If software experts truly knew what Jeff Immelt and GE Digital were doing, there’s no other software company on the planet where they would rather be. –Bill Ruh, CEO of GE Digital and CDO for GE
In September 2015, multinational conglomerate General Electric (GE) launched an ad campaign featuring a recent college graduate, Owen, excitedly breaking the news to his parents and friends that he has just landed a computer programming job — with GE. Owen tries to tell them that he will be writing code to help machines communicate, but they’re puzzled; after all, GE isn’t exactly known for its software. In one ad, his friends feign excitement, while in another, his father implies Owen may not be macho enough to work at the storied industrial manufacturing company.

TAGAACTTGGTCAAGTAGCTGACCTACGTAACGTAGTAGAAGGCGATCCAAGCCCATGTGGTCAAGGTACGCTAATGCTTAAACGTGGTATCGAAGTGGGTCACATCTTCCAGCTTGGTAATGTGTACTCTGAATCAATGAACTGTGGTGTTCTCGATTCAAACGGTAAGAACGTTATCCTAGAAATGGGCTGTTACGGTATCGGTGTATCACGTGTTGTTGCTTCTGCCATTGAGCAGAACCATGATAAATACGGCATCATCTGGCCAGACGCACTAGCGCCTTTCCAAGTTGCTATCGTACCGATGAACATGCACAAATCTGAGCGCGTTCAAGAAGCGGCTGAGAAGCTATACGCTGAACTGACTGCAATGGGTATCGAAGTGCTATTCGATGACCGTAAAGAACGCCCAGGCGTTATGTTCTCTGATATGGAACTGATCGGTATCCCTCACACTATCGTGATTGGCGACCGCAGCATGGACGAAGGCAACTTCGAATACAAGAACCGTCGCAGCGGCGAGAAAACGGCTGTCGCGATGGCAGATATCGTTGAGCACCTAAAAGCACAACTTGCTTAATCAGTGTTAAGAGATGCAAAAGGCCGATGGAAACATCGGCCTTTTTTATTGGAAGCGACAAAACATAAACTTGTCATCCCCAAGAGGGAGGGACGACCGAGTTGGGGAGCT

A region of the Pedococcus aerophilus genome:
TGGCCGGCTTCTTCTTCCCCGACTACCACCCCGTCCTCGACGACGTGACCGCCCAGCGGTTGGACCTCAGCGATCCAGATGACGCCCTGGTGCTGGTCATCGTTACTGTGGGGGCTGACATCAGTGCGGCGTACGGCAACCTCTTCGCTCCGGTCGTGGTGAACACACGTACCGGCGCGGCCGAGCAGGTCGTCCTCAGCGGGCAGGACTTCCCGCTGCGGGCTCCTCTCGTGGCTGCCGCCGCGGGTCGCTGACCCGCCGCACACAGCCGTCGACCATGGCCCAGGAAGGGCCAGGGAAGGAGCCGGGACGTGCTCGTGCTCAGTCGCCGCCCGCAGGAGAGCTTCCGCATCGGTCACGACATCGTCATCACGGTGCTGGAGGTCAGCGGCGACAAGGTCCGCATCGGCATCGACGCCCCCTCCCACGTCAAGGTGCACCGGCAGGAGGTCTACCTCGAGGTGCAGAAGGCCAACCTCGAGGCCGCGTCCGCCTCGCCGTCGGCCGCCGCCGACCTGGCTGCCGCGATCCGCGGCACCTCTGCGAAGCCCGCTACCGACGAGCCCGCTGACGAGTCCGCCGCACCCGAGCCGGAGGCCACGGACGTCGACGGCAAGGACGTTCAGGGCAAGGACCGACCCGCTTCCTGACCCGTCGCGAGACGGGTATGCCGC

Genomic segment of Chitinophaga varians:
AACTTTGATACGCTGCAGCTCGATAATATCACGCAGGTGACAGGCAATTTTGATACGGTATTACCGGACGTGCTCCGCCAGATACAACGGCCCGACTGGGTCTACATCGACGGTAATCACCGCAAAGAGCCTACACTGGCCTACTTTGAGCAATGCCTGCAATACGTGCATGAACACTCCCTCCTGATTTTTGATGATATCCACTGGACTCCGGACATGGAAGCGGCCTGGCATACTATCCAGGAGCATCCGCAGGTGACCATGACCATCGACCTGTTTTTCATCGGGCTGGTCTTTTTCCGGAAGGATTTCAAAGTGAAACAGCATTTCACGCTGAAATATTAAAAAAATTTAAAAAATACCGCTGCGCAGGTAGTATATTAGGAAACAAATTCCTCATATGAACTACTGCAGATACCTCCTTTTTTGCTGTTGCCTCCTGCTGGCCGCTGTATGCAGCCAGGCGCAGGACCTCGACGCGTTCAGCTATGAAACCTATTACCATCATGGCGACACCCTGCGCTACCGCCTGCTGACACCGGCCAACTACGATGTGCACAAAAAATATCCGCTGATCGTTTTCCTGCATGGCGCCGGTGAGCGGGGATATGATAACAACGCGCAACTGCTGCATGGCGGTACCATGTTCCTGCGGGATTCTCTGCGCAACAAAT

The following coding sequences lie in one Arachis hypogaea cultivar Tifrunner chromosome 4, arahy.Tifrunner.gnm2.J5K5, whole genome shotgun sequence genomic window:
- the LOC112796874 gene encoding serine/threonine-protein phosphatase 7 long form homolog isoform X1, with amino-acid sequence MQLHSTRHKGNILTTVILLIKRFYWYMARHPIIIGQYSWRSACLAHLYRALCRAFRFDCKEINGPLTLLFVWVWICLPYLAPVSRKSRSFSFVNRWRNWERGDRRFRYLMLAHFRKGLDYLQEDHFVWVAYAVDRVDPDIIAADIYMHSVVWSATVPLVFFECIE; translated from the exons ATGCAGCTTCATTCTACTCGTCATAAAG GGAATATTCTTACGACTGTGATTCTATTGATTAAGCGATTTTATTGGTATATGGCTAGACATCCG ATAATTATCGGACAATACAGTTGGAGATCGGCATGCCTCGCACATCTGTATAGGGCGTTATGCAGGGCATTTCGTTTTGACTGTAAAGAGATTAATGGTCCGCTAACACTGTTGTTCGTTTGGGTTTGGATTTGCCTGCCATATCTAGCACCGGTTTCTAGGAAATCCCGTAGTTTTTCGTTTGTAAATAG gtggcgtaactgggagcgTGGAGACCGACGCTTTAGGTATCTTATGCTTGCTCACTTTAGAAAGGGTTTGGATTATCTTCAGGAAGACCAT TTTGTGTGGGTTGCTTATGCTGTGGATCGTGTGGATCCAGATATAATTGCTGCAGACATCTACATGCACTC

The campaign was designed to recruit Millennials to join GE as Industrial Internet developers and remind them — using GE’s new watchwords, “The digital company. That’s also an industrial company.” — of GE’s massive digital transformation effort. GE has bet big on the Industrial Internet — the convergence of industrial machines, data, and the Internet (also referred to as the Internet of Things) — committing $1 billion to put sensors on gas turbines, jet engines, and other machines; connect them to the cloud; and analyze the resulting flow of data to identify ways to improve machine productivity and reliability. “GE has made significant investment in the Industrial Internet,” says Matthias Heilmann, Chief Digital Officer of GE Oil & Gas Digital Solutions. “It signals this is real, this is our future.”
While many software companies like SAP, Oracle, and Microsoft have traditionally been focused on providing technology for the back office, GE is leading the development of a new breed of operational technology (OT) that literally sits on top of industrial machinery.